SASL Newsletter - Spring 2019 Issue Issue 13 - Spring 2019 | Page 2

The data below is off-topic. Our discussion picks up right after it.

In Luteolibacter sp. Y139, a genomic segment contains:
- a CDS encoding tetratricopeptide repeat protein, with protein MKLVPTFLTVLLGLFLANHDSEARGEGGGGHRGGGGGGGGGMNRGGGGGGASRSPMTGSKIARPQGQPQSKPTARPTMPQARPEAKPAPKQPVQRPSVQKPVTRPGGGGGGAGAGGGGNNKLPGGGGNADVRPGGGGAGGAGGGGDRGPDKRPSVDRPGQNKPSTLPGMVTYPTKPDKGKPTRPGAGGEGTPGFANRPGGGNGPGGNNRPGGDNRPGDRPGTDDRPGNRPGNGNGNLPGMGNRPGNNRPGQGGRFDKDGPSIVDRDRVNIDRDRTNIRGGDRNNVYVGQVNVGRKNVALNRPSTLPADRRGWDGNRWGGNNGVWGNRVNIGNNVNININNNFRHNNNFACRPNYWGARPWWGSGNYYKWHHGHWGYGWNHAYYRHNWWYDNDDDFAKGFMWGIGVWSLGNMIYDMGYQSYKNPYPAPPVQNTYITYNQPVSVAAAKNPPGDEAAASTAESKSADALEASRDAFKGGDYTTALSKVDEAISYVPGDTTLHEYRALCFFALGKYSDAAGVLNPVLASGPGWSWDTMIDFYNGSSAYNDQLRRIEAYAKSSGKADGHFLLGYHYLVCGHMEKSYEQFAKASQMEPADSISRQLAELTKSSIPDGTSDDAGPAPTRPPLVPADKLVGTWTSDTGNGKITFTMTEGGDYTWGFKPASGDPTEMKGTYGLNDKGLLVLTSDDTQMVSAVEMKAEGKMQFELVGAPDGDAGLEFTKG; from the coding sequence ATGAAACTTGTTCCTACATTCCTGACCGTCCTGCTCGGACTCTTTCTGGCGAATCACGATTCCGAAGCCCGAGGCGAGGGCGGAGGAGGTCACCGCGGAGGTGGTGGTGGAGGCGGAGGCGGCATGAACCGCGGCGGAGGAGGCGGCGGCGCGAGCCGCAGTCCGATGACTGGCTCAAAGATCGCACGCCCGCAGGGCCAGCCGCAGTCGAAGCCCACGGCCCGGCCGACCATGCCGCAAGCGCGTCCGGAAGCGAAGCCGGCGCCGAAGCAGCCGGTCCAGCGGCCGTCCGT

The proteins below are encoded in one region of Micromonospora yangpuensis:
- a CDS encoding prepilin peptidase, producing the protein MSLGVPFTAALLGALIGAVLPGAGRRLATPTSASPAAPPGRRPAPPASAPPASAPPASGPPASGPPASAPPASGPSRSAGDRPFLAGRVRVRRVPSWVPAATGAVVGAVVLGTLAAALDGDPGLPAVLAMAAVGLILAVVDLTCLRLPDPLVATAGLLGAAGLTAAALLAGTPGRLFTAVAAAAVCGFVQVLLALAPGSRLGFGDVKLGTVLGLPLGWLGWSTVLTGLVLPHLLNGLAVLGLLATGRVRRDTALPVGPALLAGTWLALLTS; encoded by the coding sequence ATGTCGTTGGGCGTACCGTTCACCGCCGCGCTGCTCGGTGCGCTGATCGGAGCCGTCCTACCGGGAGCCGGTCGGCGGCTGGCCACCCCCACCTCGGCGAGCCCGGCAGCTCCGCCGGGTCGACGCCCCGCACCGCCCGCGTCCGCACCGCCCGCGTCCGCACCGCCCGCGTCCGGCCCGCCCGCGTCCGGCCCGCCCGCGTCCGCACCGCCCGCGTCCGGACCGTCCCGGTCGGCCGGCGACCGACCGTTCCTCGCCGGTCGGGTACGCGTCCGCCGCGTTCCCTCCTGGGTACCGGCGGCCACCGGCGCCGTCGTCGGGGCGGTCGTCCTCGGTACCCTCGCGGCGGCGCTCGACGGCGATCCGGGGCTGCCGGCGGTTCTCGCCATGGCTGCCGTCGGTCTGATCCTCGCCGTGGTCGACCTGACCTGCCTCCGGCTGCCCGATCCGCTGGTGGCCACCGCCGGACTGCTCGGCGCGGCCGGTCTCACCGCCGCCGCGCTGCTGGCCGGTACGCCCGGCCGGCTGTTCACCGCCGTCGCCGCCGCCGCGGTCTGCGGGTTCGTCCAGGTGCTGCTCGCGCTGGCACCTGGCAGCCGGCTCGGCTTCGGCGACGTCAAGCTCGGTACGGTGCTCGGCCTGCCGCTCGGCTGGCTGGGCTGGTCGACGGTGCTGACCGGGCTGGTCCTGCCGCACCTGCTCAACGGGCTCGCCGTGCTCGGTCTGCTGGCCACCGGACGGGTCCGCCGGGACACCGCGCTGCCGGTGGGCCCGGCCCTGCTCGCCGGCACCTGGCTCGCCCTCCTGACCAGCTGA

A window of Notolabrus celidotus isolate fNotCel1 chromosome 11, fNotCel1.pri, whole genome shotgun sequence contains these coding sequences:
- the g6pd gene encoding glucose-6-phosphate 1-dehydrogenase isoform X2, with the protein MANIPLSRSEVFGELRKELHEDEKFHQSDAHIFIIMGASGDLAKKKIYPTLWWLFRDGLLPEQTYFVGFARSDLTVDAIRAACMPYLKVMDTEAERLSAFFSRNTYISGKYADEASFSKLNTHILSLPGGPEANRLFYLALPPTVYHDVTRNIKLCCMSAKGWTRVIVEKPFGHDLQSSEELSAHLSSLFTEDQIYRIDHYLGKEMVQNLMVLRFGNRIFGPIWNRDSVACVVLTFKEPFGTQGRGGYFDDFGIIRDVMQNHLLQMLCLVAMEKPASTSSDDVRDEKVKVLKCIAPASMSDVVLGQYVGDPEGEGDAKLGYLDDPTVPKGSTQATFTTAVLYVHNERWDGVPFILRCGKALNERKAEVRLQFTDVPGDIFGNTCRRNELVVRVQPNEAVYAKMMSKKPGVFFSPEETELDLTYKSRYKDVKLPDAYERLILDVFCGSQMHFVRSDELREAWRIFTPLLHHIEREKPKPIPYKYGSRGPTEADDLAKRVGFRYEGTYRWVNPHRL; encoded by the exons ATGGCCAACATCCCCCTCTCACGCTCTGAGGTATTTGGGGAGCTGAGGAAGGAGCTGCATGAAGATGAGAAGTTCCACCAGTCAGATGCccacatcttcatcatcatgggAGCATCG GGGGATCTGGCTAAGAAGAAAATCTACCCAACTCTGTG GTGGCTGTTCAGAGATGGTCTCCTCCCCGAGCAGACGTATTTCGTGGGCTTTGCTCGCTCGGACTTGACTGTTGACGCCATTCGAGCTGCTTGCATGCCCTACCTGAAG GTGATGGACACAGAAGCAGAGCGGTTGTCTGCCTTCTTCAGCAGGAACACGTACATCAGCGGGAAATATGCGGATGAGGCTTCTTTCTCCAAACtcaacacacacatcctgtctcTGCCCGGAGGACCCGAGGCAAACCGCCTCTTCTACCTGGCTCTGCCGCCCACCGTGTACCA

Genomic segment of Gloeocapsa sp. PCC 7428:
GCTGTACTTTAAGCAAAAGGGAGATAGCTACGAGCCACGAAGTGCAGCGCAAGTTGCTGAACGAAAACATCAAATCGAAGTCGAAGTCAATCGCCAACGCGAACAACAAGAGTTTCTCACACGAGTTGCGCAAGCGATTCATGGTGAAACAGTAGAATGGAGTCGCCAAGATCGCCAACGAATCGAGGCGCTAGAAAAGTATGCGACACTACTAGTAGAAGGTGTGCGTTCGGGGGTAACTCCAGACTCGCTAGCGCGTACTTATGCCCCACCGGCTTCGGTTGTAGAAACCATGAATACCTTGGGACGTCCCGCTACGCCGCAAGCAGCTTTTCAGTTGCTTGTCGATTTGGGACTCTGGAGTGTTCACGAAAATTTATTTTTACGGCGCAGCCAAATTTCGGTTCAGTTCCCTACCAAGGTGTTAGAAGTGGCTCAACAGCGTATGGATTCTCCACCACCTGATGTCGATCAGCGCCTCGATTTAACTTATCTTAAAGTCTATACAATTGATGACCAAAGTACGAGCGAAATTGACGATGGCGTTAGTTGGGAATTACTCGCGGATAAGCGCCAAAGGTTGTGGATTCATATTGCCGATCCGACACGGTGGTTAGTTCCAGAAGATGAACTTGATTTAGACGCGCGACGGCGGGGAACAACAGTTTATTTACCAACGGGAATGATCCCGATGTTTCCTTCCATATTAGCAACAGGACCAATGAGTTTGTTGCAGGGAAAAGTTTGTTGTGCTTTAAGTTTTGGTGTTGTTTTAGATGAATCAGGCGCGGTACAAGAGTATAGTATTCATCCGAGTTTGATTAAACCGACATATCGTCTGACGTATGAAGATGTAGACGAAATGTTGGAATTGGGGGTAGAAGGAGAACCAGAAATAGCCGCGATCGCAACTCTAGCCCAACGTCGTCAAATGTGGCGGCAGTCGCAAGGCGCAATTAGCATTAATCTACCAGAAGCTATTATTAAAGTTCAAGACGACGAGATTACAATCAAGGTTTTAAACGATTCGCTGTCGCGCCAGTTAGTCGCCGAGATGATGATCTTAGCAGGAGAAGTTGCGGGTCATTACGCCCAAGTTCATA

SASL Executive Board 2019 – 2022 President Samuel J. Supalla University of Arizona [email protected] Vice President (vacant) Recording Secretary / Newsletter Editor Andrew P. J. Byrne University at Buffalo [email protected] Treasurer Harvey Nathanson Austin Community College [email protected] SASL Journal Editor-in-Chief Jody H. Cripps Clemson University [email protected] Members-at-Large Russell Rosen CUNY – Staten Island [email protected] Gabriel Arellano Georgetown University [email protected] Ron Fenicle Montgomery College [email protected] The Power of ASL By Andrew P. J. Byrne What Counts as ASL Literature? Most of us know the answers to the commonly asked questions, “Can there be a literature that does not have a written form?”, “Does ASL have a literature?”, and “If yes, what is ASL literature?” A question that seems to be rarely asked is “what constitutes ASL literature?” There appears to be no one precise answer to this question, however, several references do address this issue. For example, some of us place emphasis on the form or the content of a literary work. Others argue the importance of aesthetics (artistic elements within a work) or procedural aesthetics (how a storyteller delivers a work – see Peters, 2000). In this editorial, I will refer to the respective works of Christopher New, Roman Jakobson, and Viktor Shklovsky as an attempt to answer the question of what counts as ASL literature. I will also discuss two videos to reinforce the guidelines I have used to classify one as literary and the other as outside the boundaries of ASL literature. To understand the difference between literature (i.e., ASL) and non-literature, let us begin with Christopher New’s quote. “Literature is necessarily linguistic; it is distinguished from painting, sculpture, music, dance, architecture, etc., by its use of language. To say that a work is literary is partly to say that it uses language” (1999, p. 2). With ASL literature, we can say that it refers to the ASL linguistic elements of phonology, morphology, syntax, semantics, and pragmatics, including “from the smallest units, such as handshape or eye gaze location, to those on the grammar and the discourse level” (Bahan, 2006, p. 27). To conclude this point with a different quote by New, “it is only language in the restricted sense that is essential to literature” (p. 3). We can claim this for ASL literature. We are aware of many works that are signed in a restricted or special way. Among the published canonical works for ASL literature are the narratives told in the ASL Literature Series (1994), and the poems told in the DVDs entitled ASL Poetry: Selected Works of Clayton Valli (1995) and The Treasure: Poems by Ella Mae Lentz (2006). Another attempt to distinguish literature from non- literature is to use the works by Roman Jakobson and Viktor Shklovsky. As members of the Russian Formalism movement in (Continue on the next page) 2 Spring 2019 – Issue 13